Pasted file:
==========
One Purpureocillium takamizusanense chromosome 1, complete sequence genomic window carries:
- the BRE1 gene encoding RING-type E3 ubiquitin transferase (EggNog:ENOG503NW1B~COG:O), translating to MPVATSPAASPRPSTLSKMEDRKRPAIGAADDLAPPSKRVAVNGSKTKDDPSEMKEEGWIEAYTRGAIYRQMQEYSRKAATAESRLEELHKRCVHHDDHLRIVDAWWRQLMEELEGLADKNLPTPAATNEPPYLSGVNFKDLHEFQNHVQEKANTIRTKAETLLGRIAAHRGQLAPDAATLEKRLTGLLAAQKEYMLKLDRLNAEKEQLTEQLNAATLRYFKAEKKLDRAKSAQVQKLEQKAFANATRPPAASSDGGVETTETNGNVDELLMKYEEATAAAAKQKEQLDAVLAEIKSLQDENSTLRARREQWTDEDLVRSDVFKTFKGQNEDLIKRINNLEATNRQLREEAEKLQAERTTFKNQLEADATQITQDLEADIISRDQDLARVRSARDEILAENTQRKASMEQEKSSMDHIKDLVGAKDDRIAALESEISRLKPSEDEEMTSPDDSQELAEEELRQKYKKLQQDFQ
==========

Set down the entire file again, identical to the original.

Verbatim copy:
One Purpureocillium takamizusanense chromosome 1, complete sequence genomic window carries:
- the BRE1 gene encoding RING-type E3 ubiquitin transferase (EggNog:ENOG503NW1B~COG:O), translating to MPVATSPAASPRPSTLSKMEDRKRPAIGAADDLAPPSKRVAVNGSKTKDDPSEMKEEGWIEAYTRGAIYRQMQEYSRKAATAESRLEELHKRCVHHDDHLRIVDAWWRQLMEELEGLADKNLPTPAATNEPPYLSGVNFKDLHEFQNHVQEKANTIRTKAETLLGRIAAHRGQLAPDAATLEKRLTGLLAAQKEYMLKLDRLNAEKEQLTEQLNAATLRYFKAEKKLDRAKSAQVQKLEQKAFANATRPPAASSDGGVETTETNGNVDELLMKYEEATAAAAKQKEQLDAVLAEIKSLQDENSTLRARREQWTDEDLVRSDVFKTFKGQNEDLIKRINNLEATNRQLREEAEKLQAERTTFKNQLEADATQITQDLEADIISRDQDLARVRSARDEILAENTQRKASMEQEKSSMDHIKDLVGAKDDRIAALESEISRLKPSEDEEMTSPDDSQELAEEELRQKYKKLQQDFQ